It’s been just under a year since I followed my heart up to Scotland and left behind my home of twenty-something years in Surrey and working life in London. I swapped my daily train commute for a short walk through the cobbled streets of Edinburgh and life in a huge corporation to one in an independent company. I moved house, companies and countries in the space of one weekend, which looking back was madness, but at the time seemed the most logical thing to do – to immerse myself in my new life up in Scotland.
Having worked for a large publishing house in London for just over a year and having been used to the publishing scene there, it was interesting to see the differences in publishing outside of England.
The publishing world is a lot smaller in Scotland, which means you often see a lot of friendly, familiar faces when you’re out and about at socials, conferences and events. It’s a really tight-knit community, being just a fraction of the size of the London publishing scene and is hugely inclusive, innovative and very welcoming. Getting involved in workshops run by Publishing Scotland and joining the very active Society of Young Publishers was a great way of getting to know people who are just starting their career in publishing as well as those who are more established in this field.
Moving from a huge corporation where I was part of a marketing team of fifteen, to a wee, indie publisher was also a massive change. I am now part of a team of six at Bright Red and manage all aspects of marketing – from events to social media to campaigns, mailings, the website and even the annual Christmas party. I’m also often the voice at the end of the phone, taking orders and answering any queries. In a small team, you see what goes on across the business, from the latest sales to updates in the publishing schedule to the latest books being commissioned. You are therefore so much more involved in the day-to-day decisions and can see the results of your work first-hand, which is hugely rewarding.
Publishing aside, there are of course, other significant differences between London and Edinburgh. Notably, the sound of bagpipes playing on the corners of the Old Town, the infamous Irn Bru stocked in every corner shop and the substantially colder weather. My perfectly fine London coat just did not make the cut last November, when it came to the freezing Scottish winter weather. After a week or so of battling the elements, I gave in and bought the warmest duffle-coat I could find and invested in some winter-hardy gloves and a thick, cable-knit scarf which thankfully did the trick.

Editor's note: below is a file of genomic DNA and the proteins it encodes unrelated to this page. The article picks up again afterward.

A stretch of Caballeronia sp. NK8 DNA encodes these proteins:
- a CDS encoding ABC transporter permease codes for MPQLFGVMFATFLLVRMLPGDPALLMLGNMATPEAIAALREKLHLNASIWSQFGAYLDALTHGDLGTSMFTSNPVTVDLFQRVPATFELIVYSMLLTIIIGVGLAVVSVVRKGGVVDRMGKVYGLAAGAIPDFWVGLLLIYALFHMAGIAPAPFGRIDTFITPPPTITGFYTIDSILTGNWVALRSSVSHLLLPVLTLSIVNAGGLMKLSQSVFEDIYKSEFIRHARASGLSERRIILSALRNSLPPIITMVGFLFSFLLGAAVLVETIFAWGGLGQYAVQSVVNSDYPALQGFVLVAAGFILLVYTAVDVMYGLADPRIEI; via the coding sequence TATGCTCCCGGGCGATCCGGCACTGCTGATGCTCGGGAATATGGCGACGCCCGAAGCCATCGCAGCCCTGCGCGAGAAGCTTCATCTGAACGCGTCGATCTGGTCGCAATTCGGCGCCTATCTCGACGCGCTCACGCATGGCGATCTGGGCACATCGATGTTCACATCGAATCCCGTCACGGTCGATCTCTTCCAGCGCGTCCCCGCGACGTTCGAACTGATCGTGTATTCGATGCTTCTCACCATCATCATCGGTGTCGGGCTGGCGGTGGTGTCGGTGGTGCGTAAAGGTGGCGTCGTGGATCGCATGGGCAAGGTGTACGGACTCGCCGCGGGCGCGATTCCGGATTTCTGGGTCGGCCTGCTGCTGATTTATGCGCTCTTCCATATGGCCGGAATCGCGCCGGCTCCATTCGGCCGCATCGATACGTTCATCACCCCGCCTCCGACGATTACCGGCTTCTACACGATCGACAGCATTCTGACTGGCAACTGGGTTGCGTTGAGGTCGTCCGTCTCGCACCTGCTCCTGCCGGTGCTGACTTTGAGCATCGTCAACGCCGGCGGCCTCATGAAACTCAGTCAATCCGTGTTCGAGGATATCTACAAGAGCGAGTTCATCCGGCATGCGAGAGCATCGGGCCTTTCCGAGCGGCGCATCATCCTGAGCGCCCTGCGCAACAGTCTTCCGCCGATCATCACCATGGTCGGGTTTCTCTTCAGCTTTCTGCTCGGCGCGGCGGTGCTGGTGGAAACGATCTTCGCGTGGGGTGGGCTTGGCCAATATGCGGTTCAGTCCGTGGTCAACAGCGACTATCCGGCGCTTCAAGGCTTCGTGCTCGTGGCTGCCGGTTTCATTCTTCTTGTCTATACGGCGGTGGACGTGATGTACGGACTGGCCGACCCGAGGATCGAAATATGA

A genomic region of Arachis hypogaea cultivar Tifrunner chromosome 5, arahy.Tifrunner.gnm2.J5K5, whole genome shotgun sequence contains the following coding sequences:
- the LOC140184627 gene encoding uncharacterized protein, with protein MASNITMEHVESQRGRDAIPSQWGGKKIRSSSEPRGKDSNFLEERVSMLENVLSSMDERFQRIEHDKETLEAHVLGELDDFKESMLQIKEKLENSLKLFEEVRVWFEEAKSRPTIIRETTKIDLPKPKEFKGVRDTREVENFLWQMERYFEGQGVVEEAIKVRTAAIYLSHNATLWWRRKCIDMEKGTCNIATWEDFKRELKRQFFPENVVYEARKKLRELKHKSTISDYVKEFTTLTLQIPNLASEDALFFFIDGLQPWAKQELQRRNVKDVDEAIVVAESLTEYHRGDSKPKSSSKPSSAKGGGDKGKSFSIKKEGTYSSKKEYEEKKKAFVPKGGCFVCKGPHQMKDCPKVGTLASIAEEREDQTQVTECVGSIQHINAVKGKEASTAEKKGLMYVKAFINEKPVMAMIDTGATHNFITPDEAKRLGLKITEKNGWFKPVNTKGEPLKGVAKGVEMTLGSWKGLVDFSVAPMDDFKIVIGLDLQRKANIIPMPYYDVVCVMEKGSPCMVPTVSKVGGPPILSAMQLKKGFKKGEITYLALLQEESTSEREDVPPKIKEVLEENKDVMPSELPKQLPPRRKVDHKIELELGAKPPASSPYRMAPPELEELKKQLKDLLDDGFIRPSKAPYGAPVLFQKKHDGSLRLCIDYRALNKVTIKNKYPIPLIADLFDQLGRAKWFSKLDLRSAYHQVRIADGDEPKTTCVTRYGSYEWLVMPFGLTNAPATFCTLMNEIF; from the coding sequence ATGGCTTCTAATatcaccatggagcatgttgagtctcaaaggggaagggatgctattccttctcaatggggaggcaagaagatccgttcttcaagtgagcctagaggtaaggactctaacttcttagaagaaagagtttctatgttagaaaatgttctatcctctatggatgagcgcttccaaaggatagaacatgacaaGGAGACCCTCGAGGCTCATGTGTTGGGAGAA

There are also the language differences – in the space of ten months I’ve learnt a whole new vocabulary of words and phrases, including dreich, braw, canny, blether, wee and scran. These occasionally slip into my conversations, much to the amusement of my family and friends in England who haven’t the foggiest of what I am saying. Then there’s the challenge of pronouncing the names of some Scottish towns, which have silent letters and are pronounced in a completely different way to how they are spelt. More so though, is the trial of trying to use Scottish bank notes in London or even worse, small villages in Surrey – I’ve found that you get a lot of puzzled looks, so it’s best to save those notes for the self-check-out machines. There have also been some exciting food discoveries, such as Tunnock’s teacakes (which I am actually still to try), haggis (not entirely convinced, if I’m honest) and potato scones (which are delicious and are now a compulsory part of a cooked breakfast).
It’s almost a year on since the big move and whilst it was somewhat terrifying to begin with, it was one of the best decisions I’ve made. I feel incredibly lucky to be part of the Scottish publishing scene and very grateful that Bright Red took a chance on a Surrey lass. The last couple of weeks have been an absolute blur with the start of the new school term and pushing through with changes for New Editions of our Higher books. Not to mention, planning a certain 10th Bright Red birthday party and releasing our eagerly awaited National 5 Practical Woodworking Study Guide. With autumn just around the corner, there’s still so much more to look forward to this year with some exciting birthday campaigns, marketing a range of new releases for BGE, National 5, Higher and Advanced Higher level, and, dare I say it, the build up to Christmas (which is actually only 106 days away).